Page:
President Bush introduced proposals to cut US gasoline consumption by twenty percent over ten years and ease the country’s dependance on foreign oil. The president steered clear of calling for mandatory caps on U.S. carbon dioxide emissions and rejected calls for a commitment to stricter fuel economy rules. Award-winning New York Times science reporter Andrew Revkin analyses President Bush’s proposals. [includes rush transcript]
In his State of the Union address, President Bush introduced proposals to cut US gasoline consumption by twenty percent over ten years and ease the country’s dependance on foreign oil. The president steered clear of calling for mandatory caps on U.S. carbon dioxide emissions and rejected calls for a commitment to stricter fuel economy rules. Instead, Bush said the bulk of the reductions in gas consumption are to come from increased use of alternative fuels.
Andrew Revkin is an award-winning science reporter with the New York Times. He is the author of several books, including "Global Warming: Understanding the Forecast" and "The North Pole Was Here." He joins us on the line from upstate New York.
- Andrew Revkin. Prize winning science reporter with the New York Times. He is the author of two books "Global Warming: Understanding the Forecast" and "Burning Season: The Murder of Chico Mendes and the Fight for the Amazon Rain Forest." His new book is "The North Pole Was Here."
This is a rush transcript. Copy may not be in its final form.
AMY GOODMAN: In his State of the Union, President Bush introduced proposals to cut US gas consumption by 20% over ten years and ease the country’s dependence on foreign oil. The President steered clear of calling for mandatory caps on US carbon dioxide emissions and rejected calls for a commitment to stricter fuel economy rules. Instead, Bush said the bulk of the reductions in gas consumption are to come from increased use of alternative fuels.
PRESIDENT GEORGE W. BUSH: We must continue changing the way America generates electric power by even greater use of clean coal technology, solar and wind energy, and clean, safe nuclear power. We need to press on with battery research for plug-in and hybrid vehicles and expand the use of clean diesel vehicles and bio-diesel fuel. We must continue investing in new methods of producing ethanol, using everything from wood chips to grasses to agricultural wastes.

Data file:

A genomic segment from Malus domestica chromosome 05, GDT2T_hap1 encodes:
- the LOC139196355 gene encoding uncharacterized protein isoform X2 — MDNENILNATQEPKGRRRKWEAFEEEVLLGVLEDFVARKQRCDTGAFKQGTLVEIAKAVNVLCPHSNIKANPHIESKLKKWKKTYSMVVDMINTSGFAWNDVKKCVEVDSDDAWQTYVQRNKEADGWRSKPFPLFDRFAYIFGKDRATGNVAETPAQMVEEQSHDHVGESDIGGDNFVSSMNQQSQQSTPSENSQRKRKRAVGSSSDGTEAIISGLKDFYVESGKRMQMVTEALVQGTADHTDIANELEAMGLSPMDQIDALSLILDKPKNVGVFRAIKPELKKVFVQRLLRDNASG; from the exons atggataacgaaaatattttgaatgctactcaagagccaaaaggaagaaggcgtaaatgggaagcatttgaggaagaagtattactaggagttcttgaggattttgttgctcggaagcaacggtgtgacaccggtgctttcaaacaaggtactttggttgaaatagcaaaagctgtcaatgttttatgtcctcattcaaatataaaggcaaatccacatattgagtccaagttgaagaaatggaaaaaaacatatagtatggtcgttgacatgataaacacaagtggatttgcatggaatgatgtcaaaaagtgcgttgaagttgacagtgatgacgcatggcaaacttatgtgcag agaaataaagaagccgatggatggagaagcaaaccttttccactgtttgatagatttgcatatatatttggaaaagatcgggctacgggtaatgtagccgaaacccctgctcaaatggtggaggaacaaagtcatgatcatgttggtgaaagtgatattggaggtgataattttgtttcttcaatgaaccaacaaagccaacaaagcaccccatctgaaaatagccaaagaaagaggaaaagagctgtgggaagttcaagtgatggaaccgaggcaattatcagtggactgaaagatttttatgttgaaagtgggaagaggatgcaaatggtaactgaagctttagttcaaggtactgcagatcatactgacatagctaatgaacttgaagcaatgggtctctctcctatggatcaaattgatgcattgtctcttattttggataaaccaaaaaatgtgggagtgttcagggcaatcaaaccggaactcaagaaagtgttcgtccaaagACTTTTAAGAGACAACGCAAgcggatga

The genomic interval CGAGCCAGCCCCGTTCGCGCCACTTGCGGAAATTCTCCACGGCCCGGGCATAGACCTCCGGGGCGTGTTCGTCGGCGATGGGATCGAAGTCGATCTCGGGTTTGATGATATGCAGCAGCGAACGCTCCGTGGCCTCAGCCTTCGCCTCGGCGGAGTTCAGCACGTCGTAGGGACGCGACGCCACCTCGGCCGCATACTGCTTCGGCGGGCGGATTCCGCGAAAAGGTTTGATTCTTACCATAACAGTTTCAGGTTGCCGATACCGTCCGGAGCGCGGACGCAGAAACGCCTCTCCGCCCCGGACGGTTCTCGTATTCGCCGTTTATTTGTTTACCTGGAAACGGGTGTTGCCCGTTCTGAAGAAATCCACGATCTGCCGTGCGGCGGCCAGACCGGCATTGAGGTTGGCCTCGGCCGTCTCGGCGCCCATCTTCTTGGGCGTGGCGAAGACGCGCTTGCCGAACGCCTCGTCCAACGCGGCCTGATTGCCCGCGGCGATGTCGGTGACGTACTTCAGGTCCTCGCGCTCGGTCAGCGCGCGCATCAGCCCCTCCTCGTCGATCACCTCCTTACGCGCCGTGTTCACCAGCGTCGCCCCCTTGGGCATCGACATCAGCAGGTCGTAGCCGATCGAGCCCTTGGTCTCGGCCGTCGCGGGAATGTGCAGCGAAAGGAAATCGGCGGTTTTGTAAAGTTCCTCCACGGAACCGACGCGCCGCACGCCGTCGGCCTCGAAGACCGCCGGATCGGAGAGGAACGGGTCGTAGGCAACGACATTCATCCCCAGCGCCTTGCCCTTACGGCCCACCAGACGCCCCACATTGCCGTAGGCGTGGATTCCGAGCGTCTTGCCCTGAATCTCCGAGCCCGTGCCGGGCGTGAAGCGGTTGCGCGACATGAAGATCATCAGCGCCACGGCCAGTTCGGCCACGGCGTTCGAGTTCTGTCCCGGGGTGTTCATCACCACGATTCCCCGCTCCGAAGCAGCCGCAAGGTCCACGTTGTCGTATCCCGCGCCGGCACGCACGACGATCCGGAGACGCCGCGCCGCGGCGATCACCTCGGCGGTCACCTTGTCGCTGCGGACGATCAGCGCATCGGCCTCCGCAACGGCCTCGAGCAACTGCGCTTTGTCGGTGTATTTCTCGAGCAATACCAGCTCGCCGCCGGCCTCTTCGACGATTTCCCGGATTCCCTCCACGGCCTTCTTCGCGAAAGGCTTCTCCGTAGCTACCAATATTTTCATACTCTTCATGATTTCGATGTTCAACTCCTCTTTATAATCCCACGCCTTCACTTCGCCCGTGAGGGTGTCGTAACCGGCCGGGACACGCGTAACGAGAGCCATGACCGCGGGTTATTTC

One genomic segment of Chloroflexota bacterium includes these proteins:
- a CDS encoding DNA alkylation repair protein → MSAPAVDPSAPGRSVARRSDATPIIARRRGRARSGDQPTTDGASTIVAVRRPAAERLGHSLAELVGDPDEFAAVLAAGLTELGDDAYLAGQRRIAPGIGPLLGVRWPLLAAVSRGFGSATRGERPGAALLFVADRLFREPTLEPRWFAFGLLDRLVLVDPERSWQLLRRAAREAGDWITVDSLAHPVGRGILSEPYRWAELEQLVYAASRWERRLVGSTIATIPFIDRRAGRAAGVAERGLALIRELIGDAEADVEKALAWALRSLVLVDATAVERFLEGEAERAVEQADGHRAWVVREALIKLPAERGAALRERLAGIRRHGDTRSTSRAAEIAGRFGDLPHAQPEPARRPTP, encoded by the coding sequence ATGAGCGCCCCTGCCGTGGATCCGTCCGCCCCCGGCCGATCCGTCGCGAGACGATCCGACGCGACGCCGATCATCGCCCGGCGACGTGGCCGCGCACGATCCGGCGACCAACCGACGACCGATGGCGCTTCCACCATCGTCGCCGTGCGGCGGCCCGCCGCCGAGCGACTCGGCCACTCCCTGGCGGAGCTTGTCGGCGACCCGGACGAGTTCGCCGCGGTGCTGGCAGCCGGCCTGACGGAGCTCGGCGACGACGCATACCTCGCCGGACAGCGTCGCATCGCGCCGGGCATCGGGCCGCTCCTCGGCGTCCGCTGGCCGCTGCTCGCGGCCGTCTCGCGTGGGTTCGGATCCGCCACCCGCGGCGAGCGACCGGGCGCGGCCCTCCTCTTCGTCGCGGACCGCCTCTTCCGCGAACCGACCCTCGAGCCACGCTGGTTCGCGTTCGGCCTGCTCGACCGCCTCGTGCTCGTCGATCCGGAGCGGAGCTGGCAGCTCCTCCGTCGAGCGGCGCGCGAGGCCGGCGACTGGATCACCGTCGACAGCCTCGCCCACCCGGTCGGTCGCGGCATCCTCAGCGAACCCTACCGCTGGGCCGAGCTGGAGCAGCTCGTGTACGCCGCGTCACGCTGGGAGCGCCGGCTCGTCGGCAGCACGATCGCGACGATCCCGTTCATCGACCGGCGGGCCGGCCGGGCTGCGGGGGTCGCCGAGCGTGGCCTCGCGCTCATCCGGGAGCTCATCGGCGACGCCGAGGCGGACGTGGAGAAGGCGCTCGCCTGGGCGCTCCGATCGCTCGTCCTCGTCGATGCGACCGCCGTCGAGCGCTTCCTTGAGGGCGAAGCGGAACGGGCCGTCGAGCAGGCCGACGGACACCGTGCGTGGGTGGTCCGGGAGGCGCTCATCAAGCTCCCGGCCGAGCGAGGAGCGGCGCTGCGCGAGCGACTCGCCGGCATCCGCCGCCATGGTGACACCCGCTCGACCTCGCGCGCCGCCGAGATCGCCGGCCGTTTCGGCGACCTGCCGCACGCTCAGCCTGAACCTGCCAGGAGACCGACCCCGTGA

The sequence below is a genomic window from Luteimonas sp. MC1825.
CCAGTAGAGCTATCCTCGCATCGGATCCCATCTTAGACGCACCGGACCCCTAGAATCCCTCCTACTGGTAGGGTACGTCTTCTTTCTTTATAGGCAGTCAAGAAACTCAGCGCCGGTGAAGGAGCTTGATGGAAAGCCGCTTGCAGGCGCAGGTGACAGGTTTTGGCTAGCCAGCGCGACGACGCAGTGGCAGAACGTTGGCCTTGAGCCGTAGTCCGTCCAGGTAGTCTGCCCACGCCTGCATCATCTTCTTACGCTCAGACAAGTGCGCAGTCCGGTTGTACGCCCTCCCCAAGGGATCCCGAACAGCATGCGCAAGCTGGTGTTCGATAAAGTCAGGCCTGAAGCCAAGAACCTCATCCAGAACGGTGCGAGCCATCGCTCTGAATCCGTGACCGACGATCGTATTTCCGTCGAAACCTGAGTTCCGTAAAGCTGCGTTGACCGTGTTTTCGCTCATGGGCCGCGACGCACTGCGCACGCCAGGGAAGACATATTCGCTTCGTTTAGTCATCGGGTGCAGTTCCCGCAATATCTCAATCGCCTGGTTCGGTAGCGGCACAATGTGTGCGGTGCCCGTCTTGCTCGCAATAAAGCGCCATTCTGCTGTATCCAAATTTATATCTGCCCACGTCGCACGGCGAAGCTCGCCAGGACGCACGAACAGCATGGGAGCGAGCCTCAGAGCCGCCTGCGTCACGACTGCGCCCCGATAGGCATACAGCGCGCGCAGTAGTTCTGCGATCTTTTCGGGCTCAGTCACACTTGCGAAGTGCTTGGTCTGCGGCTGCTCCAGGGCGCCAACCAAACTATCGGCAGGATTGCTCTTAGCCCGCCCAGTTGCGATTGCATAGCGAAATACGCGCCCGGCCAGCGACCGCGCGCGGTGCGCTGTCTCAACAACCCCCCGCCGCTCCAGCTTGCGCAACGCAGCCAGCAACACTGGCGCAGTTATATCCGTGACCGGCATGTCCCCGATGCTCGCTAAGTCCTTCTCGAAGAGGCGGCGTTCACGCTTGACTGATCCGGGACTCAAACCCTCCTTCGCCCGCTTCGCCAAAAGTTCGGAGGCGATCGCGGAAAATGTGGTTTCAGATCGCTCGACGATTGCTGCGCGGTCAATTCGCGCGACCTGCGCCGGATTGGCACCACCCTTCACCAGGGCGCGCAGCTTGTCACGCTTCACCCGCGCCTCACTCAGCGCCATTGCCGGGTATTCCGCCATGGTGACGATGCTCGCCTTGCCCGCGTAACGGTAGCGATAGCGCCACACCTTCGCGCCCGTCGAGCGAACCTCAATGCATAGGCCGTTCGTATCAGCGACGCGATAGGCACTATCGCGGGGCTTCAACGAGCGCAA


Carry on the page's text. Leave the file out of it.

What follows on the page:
We made a lot of progress, thanks to good policies here in Washington and the strong response of the market. And now even more dramatic advances are within reach. Tonight, I ask Congress to join me in pursuing a great goal: let us build on the work we’ve done and reduce gasoline usage in the United States by 20% in the next ten years. When we do that, we will have cut our total imports by the equivalent of three-quarters of all the oil we now import from the Middle East.
America is on the verge of technological breakthroughs that will enable us to live our lives less dependent on oil. And these technologies will help us be better stewards of the environment, and they will help us to confront the serious challenge of global climate change.
AMY GOODMAN: President Bush, in his State of the Union. Andrew Revkin is with us now, an award-winning science reporter for the New York Times, author of a number of books, including Global Warming: Understanding the Forecast and The North Pole Was Here, joining us on the phone from Upstate New York. Your response to President Bush’s proposals that he laid out last night? Start with twenty and ten — 20% curb on gas usage over the next ten years.